Tuesday, November 29, 2011

Best Practices: That Crusty Loaf

bestpracticesI love things that are crusty.  No, not THAT kind of crusty.  The good kind, the bread kind.  Where the dough is soft and lovely on the inside but has a nice brown color and just a bit of crumb to it.  With challah, that's a tough animal.  The eggs and the oil make our breads dense and sweaty.  Combined with the (required, in my opinion) drizzle after egg-washing.

Well, here's a little trick I found out completely accidentally that I've done for the past three weeks since.

For a slightly crustier challah, set your oven to 375.  Put challah in for 5 minutes then turn down to the usual 350.  (I know some people bake their challah higher, so just try 15 or so to start).  Bake 10 minutes and then turn the loaf pan 180 degrees in the oven.  Bake an additional 10-15 minutes depending on what you need.

DSC_0746I did this one Friday afternoon after successive baking of a casserole.  Basically, I forgot to turn the oven down.  But, the Hazz (and his brother who was in town visiting) declared the loaf to be THE BEST YET.

What tricks have YOU discovered accidentally?

Friday, November 25, 2011

Gobble Gobble!

Check out THESE great gobblers...

From Rabbi Phyllis over at Ima on (and off) the Bima made this challah for "Yom sheni shel Thanksgiving." LOVE!

My friend and fellow congregant from our synagogue, Sarah, made this great bird for her family. I LOVE the dough waddle. Definitely doing the dough beak next year like these ladies.

See my Gobbler.

See the original.

Six-Stranded Braid

6strand8The six-stranded braid, in my opinion, should not be limited to just special occasions. It's so tall, so lovely, and not that hard. If you can do the four-stranded braid, you can do the six, because it's basically the same pattern.  While I normally make the five-strand, this sixer turned out so lovely, I want to make them a little more often!

This braid will work best with a basic white flour dough that has nice elasticity but isn't too sticky.  Since it's a taller loaf, you might need to foil in the oven to make sure the middle gets cooked and the outside not too dark.

Step One - Start with your six strands all rolled out nicely.

Step Two - Bring the second-to-the-right strand (B) over to the far left.

Step Three - Bring the far right strand (A) to the middle (between E and D).

Step Four - Bring the second-to-the-left strand (F) to the far right.

Step Five - Bring the far left strand to the middle.  (Somehow, I missed this step in photos).  I'll re-take and update for you!

Step Six - Repeat. Really, it's just two steps from the right. Two steps from the left in mirror. Liberally tuck in the ends. I like a tall short loaf, so I kind of push the whole thing together lengthwise so it's a bit fat.

Now, that wasn't so bad was it? And aren't you proud? It's such a beautiful braid. Shabbat Shalom from our bayit to yours!

Sunday, November 20, 2011

Turkey Challah

Gobble Gobble!

A friend sent me this AWESOME link.  I just HAD to make it :) It's very easy. Just start with the body and head. Add some little feet with some scores with a sharp nice. Then just add balls all around fanning out.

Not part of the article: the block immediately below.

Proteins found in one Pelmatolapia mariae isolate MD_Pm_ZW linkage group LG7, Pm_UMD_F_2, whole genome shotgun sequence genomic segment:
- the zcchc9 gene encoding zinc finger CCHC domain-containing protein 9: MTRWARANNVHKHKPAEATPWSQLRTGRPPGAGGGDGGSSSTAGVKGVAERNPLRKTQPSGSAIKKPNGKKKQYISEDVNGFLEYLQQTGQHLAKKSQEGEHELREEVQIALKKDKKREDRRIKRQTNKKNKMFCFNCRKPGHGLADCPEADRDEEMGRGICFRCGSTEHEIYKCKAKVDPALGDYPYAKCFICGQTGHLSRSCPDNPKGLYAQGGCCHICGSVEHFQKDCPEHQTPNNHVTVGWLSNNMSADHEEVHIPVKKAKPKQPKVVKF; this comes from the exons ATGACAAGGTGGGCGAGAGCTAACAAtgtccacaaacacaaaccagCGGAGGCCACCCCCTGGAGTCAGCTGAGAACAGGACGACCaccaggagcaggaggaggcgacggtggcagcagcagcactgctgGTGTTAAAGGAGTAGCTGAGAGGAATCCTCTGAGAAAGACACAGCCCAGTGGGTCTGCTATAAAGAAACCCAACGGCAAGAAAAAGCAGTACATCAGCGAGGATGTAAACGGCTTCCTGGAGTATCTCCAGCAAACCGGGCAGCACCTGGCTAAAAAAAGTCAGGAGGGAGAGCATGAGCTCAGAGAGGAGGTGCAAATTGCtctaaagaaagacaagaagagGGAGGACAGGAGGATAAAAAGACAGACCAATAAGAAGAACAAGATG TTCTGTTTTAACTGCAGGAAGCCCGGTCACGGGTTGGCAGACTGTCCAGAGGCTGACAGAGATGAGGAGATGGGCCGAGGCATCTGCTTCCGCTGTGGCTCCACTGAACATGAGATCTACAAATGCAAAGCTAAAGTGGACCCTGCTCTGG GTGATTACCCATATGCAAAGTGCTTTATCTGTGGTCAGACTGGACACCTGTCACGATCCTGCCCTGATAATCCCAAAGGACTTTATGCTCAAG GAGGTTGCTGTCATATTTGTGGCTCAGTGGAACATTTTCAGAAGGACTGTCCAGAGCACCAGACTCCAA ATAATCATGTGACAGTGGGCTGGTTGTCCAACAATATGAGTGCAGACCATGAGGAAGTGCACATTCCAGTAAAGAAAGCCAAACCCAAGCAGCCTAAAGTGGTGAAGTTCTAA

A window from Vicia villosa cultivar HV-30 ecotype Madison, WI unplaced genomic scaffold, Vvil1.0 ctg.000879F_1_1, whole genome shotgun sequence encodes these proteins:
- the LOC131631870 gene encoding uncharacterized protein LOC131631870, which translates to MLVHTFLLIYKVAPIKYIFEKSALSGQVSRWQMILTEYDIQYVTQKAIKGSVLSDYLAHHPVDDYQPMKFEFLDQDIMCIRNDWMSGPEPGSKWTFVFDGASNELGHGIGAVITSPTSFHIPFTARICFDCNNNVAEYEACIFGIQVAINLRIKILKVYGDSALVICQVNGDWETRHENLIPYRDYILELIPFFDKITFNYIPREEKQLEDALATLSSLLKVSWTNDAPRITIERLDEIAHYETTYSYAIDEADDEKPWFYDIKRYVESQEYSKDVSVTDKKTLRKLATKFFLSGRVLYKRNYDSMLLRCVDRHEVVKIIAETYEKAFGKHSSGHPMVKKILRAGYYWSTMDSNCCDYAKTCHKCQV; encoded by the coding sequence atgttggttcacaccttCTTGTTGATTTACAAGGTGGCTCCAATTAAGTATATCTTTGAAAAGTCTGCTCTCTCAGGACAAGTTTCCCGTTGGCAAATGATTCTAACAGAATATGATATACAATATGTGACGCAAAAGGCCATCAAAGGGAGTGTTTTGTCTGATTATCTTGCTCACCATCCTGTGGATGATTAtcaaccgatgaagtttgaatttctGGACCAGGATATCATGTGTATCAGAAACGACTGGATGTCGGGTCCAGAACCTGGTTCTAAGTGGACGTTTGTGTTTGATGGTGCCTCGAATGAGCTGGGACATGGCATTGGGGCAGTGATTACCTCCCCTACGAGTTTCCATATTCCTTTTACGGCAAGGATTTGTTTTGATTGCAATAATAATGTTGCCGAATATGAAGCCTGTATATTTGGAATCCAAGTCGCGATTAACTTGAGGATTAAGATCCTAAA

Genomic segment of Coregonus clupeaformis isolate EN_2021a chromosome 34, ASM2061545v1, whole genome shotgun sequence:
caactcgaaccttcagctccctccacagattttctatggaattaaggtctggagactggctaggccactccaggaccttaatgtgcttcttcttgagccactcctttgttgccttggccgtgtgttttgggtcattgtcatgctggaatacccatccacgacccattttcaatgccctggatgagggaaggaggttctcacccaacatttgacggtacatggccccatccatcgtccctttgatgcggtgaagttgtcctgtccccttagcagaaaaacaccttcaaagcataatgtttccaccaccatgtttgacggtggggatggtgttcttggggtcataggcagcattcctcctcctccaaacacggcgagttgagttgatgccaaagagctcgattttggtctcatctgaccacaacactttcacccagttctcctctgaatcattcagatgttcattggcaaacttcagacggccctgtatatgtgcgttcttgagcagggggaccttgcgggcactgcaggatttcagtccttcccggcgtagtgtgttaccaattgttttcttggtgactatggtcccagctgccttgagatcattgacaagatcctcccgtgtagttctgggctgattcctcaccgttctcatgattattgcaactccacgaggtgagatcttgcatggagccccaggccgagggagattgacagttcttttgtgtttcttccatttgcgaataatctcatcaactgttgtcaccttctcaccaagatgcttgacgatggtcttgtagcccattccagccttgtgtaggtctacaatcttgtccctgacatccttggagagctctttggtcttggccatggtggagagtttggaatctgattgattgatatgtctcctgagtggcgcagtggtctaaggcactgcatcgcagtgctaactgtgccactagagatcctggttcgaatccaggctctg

Friday, November 18, 2011

Review: Spinach and Ricotta Stuffed Challah

Friends, Pinterest is a dangerous, dangerous thing. I can spend hours just looking at delicious, darling, hipster, beautiful, amazing recipes, fashion, and home ideas. But I looooove Pinterest.

I pinned this recipe quite some time ago and have been anxious to try it. It's a Spinach and Ricotta Stuffed Challah from the LA Times. However, since I was trying it, and I didn't have a ton of ricotta, I halved the recipe. Then, well into the process, I realized I didn't have any basil. Enter improvisation.

Here are my modifications on the original. While this recipe gives a challah dough recipe, I really think that you can use whatever you want. I just used my own recipe (with fresh yeast because I love it so much).

about 3 large handfuls of fresh spinach {the original recipe uses frozen which is easier, but I have a hard time finding it kosher}
1 tbsp fresh chopped oregano
1 tbsp fresh chopped thyme {I still have these herbs from my garden}
2 garlic cloves, pressed
2 heaping tbsp cup pine nuts, toasted in a dry frying pan
1 cups ricotta cheese
2 heaping tbsp cornmeal or flour
Salt and freshly ground black pepper

So, here's the deal. There should also be about 1/4 cup fresh basil, chopped to truly be the original recipe's ricotta/pesto blend. I sprinkled a little dried basil but a REALLY little bit and that flavor didn't come through.

For the spinach, I just put all the leaves in a microwave safe bowl with a bit of water and let them go on high for about 1 minute, checking periodically after 45 seconds. After they were cool enough to handle, I squeeze the water out and chopped.
spinach1 spinach2
The linked recipe doesn't show you how to do the filled braid, but I've seen tutorials elsewhere. Here's how I did it. Make sure to tuck in those ends!



You could also do a filled challah, which is one of our favorite methods.

The Verdict: It's okay. I made this is as a Tuesday experiment, and we decided that on Thursday it tasted it's best. The flavors had kind of mellowed out. But, really, it's just okay. The ricotta is salty so the whole thing is a bit aggressive. I think I prefer mozzarella or parmesan in my challah if I'm doing a savory, cheese-y loaf.

That said, it was a fun experiment, and I do like the "braiding" technique.

Friday, November 11, 2011

11-Strand Challah

So, it's 11.11.11.  Which is pretty cool.  So, I decided to make an 11 strand challah.  First I rolled out 11 strands.

Then I tried to weave it all together. It look impressive, but it was completely random.

I failed.  I got about halfway down and go confused and the whole thing started coming apart.  I balled it up.  I almost gave up.  Then I said, "EUREKA!"

Then I made a 5-braid.  It looks, sort of okay.  Kinda wonky.  But, it is 11-strands.  Just because I could.


Shabbat Shalom!

Thursday, November 10, 2011

Black Forest Challah with chocolate and cherries

I'm really excited about this challah. We dreamt it up when naming flavors from our favorite frozen custard place, Kopps. (On a complete side note, if you've never had frozen custard, oh me oh my, so wonderful!) Anyway, The Hazz and I named off several great flavors that would make stellar challot. They're all in the plans. Here's the first installment...